Read the entire piece here.

*Commonweal*: The Vigano Letter is Suspect, but Francis Should Still Respond

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As we wrote about here last week, Catholic Archbishop Carlo Maria Vigano recently claimed Pope Francis knew that Archbishop Theodore McCarrick was a “sexual predator” and did nothing about it.  Vigano made his allegations in an 11-page “testimony.”

Yesterday, the editors of the Catholic magazine Commonweal called Vigano’s letter “a subjective account of recent church history full of unverifiable claims” with a “petty and self-righteous tone” that reads like it was written to “settle personal scores.”

So far, Pope Francis has not addressed the Vigano accusationsbut the Commonweal editors think that he should:

But Francis should do more than respond to those who “seek scandal” with “silence,” as he put it in a recent homily. When he was first asked about Viganò’s charges during an in-flight press conference on his way back to the Vatican from Ireland, he replied, “I will not say a single word on this.” And he hasn’t. That is unwise. However dubious or questionable Viganò’s charges, Francis should respond to them directly, especially given that a number of the claims refer to private conversations between the two men. If Francis did not know about Benedict’s request that McCarrick should keep a low profile, he should say so. If he is afraid of implicating his two predecessors, who promoted McCarrick and allowed him to continue in public ministry, he shouldn’t be. The truth is more important. As the church once again reckons with its leaders’ failures to confront and punish abusers, the faithful deserve answers.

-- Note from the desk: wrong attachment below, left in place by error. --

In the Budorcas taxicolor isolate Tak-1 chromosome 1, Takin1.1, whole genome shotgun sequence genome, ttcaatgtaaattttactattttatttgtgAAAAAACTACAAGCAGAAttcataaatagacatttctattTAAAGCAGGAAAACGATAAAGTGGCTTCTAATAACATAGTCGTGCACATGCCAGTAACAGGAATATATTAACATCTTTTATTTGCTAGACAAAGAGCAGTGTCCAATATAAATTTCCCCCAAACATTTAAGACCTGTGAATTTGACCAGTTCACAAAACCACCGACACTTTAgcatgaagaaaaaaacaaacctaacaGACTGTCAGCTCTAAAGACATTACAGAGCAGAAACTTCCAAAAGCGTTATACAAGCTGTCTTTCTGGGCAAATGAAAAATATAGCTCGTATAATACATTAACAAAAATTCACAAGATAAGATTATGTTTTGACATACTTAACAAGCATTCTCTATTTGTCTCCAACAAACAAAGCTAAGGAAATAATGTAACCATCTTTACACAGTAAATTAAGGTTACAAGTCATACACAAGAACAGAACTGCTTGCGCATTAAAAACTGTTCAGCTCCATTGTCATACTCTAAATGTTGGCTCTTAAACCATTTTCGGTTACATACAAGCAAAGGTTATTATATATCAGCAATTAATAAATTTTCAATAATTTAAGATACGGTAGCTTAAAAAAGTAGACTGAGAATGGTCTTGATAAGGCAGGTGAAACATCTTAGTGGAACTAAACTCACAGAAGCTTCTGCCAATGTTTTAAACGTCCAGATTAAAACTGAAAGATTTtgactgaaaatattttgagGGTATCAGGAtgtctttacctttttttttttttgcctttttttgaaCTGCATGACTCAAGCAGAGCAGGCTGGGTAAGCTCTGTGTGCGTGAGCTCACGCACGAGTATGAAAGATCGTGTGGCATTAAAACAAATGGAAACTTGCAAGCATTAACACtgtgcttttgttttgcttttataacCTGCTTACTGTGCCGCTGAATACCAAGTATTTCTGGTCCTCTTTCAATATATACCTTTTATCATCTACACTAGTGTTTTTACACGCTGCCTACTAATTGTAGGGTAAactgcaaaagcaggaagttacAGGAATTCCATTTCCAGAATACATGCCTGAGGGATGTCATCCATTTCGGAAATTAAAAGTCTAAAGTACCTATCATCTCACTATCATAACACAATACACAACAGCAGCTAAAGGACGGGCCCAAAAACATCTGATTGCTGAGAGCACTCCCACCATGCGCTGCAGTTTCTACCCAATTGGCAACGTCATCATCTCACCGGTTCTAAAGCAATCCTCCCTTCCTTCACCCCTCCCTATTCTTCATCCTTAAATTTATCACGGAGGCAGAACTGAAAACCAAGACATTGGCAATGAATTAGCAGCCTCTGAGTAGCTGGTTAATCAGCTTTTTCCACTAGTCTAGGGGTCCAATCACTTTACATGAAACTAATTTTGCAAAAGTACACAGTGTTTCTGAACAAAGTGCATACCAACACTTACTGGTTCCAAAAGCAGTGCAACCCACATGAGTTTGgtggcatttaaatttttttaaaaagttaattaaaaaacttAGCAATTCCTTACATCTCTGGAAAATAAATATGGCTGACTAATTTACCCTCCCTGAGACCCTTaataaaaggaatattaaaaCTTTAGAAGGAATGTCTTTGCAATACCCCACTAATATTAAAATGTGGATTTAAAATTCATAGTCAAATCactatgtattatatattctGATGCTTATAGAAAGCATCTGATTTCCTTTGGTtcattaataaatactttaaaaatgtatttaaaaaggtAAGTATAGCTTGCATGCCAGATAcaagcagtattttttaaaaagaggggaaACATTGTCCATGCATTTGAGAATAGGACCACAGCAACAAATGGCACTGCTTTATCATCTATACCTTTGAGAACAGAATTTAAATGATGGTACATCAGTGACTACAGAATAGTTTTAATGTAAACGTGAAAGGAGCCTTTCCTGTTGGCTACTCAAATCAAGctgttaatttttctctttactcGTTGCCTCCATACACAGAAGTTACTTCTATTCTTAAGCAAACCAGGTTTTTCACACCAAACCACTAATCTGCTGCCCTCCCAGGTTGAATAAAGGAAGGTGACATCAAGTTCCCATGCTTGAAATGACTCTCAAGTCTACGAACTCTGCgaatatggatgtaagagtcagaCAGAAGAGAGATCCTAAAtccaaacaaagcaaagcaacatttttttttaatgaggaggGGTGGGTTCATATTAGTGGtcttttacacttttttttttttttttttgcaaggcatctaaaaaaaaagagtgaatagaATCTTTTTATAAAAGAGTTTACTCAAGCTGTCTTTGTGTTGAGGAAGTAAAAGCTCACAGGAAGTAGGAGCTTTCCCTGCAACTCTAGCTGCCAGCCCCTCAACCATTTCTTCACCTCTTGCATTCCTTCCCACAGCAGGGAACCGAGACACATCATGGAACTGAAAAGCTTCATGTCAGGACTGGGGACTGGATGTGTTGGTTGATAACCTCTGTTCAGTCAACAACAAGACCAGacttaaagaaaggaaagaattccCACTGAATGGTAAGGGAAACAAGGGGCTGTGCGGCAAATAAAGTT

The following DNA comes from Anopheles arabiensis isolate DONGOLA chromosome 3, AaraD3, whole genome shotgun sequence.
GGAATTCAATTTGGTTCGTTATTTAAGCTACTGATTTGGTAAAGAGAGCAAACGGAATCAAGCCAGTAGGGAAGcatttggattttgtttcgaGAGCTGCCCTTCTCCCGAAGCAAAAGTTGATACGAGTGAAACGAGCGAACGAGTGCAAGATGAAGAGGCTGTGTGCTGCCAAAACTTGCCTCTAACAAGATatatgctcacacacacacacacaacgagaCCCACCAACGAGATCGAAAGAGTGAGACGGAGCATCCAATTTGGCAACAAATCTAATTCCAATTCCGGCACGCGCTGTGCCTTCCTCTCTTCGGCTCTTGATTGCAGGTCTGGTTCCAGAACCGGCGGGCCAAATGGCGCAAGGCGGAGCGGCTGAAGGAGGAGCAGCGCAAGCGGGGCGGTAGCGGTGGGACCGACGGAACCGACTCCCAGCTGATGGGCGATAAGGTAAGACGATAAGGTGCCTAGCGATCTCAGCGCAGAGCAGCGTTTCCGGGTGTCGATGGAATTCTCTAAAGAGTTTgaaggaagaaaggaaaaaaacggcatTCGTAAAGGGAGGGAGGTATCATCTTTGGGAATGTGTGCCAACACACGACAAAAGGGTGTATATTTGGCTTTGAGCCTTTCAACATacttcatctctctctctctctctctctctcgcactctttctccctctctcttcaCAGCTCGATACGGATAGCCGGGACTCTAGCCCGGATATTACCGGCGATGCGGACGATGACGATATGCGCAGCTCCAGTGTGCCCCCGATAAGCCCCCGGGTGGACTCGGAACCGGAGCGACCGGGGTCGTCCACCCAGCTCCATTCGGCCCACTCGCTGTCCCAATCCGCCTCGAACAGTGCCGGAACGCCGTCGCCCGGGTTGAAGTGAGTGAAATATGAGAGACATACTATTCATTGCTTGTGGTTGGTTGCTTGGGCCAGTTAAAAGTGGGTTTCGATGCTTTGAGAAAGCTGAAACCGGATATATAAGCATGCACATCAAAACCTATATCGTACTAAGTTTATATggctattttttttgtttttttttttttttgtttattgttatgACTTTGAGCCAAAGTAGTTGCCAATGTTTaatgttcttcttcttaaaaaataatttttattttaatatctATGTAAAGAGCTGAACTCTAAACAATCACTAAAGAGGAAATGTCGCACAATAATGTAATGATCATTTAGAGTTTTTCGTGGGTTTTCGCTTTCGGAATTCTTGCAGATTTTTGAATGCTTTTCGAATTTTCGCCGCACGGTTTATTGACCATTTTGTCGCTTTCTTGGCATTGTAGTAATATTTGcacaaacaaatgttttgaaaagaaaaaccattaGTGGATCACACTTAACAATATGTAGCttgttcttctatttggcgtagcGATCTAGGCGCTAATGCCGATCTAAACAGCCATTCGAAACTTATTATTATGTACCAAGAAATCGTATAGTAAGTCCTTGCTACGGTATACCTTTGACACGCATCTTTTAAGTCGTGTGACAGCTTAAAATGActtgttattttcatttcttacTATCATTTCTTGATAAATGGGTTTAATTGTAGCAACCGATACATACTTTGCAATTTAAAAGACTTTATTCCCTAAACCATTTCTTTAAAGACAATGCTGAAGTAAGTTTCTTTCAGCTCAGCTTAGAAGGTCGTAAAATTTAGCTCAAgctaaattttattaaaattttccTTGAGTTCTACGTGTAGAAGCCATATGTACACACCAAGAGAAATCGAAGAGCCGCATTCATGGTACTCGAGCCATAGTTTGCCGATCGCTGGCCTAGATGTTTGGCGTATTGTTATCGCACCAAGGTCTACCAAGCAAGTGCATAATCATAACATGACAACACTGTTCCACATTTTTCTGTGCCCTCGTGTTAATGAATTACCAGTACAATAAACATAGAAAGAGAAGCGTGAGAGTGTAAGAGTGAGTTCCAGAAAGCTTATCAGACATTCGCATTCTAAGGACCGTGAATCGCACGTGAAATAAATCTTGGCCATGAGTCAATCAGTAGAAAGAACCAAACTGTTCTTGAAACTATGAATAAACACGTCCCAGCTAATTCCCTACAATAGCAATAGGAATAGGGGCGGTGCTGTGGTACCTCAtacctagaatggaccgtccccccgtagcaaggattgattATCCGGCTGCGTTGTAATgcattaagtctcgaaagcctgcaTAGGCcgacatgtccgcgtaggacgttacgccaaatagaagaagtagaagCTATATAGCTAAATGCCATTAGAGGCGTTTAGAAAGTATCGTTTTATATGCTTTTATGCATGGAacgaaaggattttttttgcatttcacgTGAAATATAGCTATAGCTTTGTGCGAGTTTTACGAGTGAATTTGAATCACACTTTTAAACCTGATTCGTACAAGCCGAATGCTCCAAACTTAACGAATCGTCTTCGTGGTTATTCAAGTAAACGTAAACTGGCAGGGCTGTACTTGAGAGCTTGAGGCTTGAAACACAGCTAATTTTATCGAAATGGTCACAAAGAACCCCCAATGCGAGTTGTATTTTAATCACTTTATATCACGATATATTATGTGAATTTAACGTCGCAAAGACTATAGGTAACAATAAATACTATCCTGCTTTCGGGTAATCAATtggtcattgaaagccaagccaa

Read the entire editorial here.